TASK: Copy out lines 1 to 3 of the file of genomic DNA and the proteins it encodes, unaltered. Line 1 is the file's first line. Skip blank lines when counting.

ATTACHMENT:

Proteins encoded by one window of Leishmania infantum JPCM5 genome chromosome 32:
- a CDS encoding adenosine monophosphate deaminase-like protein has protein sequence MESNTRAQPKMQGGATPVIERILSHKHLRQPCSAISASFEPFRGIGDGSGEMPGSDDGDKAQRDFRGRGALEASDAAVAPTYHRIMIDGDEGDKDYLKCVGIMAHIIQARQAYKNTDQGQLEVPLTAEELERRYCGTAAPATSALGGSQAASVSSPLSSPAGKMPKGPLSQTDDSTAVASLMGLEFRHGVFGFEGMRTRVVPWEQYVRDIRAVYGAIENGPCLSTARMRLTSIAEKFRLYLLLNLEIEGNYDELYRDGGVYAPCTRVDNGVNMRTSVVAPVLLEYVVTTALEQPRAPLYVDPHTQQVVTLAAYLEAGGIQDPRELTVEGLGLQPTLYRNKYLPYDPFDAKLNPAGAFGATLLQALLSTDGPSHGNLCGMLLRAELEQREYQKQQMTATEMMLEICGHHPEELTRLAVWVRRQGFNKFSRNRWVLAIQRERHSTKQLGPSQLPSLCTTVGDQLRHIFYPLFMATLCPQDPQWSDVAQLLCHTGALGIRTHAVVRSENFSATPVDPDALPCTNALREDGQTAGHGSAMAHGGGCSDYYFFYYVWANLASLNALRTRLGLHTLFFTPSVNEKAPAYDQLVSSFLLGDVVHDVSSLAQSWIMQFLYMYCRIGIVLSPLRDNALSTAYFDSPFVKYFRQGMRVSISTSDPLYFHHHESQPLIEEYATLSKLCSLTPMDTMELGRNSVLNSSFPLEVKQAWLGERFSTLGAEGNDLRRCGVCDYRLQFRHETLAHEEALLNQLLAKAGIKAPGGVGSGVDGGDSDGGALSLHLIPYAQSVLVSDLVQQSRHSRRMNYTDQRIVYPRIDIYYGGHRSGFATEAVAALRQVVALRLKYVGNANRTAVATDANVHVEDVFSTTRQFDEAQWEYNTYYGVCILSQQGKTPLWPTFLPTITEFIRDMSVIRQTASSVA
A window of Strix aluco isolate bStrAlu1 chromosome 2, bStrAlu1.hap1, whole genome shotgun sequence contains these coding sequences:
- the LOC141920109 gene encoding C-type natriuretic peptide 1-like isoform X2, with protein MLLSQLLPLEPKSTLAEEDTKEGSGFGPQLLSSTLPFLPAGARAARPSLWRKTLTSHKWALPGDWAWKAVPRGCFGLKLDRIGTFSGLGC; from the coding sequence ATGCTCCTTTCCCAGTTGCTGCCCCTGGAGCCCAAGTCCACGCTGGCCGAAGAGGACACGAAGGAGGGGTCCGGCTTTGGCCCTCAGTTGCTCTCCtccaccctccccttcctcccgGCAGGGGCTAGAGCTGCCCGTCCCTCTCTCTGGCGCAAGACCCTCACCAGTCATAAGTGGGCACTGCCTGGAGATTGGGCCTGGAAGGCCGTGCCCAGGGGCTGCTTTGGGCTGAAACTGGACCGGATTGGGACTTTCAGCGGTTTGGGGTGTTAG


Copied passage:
Proteins encoded by one window of Leishmania infantum JPCM5 genome chromosome 32:
- a CDS encoding adenosine monophosphate deaminase-like protein has protein sequence MESNTRAQPKMQGGATPVIERILSHKHLRQPCSAISASFEPFRGIGDGSGEMPGSDDGDKAQRDFRGRGALEASDAAVAPTYHRIMIDGDEGDKDYLKCVGIMAHIIQARQAYKNTDQGQLEVPLTAEELERRYCGTAAPATSALGGSQAASVSSPLSSPAGKMPKGPLSQTDDSTAVASLMGLEFRHGVFGFEGMRTRVVPWEQYVRDIRAVYGAIENGPCLSTARMRLTSIAEKFRLYLLLNLEIEGNYDELYRDGGVYAPCTRVDNGVNMRTSVVAPVLLEYVVTTALEQPRAPLYVDPHTQQVVTLAAYLEAGGIQDPRELTVEGLGLQPTLYRNKYLPYDPFDAKLNPAGAFGATLLQALLSTDGPSHGNLCGMLLRAELEQREYQKQQMTATEMMLEICGHHPEELTRLAVWVRRQGFNKFSRNRWVLAIQRERHSTKQLGPSQLPSLCTTVGDQLRHIFYPLFMATLCPQDPQWSDVAQLLCHTGALGIRTHAVVRSENFSATPVDPDALPCTNALREDGQTAGHGSAMAHGGGCSDYYFFYYVWANLASLNALRTRLGLHTLFFTPSVNEKAPAYDQLVSSFLLGDVVHDVSSLAQSWIMQFLYMYCRIGIVLSPLRDNALSTAYFDSPFVKYFRQGMRVSISTSDPLYFHHHESQPLIEEYATLSKLCSLTPMDTMELGRNSVLNSSFPLEVKQAWLGERFSTLGAEGNDLRRCGVCDYRLQFRHETLAHEEALLNQLLAKAGIKAPGGVGSGVDGGDSDGGALSLHLIPYAQSVLVSDLVQQSRHSRRMNYTDQRIVYPRIDIYYGGHRSGFATEAVAALRQVVALRLKYVGNANRTAVATDANVHVEDVFSTTRQFDEAQWEYNTYYGVCILSQQGKTPLWPTFLPTITEFIRDMSVIRQTASSVA
A window of Strix aluco isolate bStrAlu1 chromosome 2, bStrAlu1.hap1, whole genome shotgun sequence contains these coding sequences: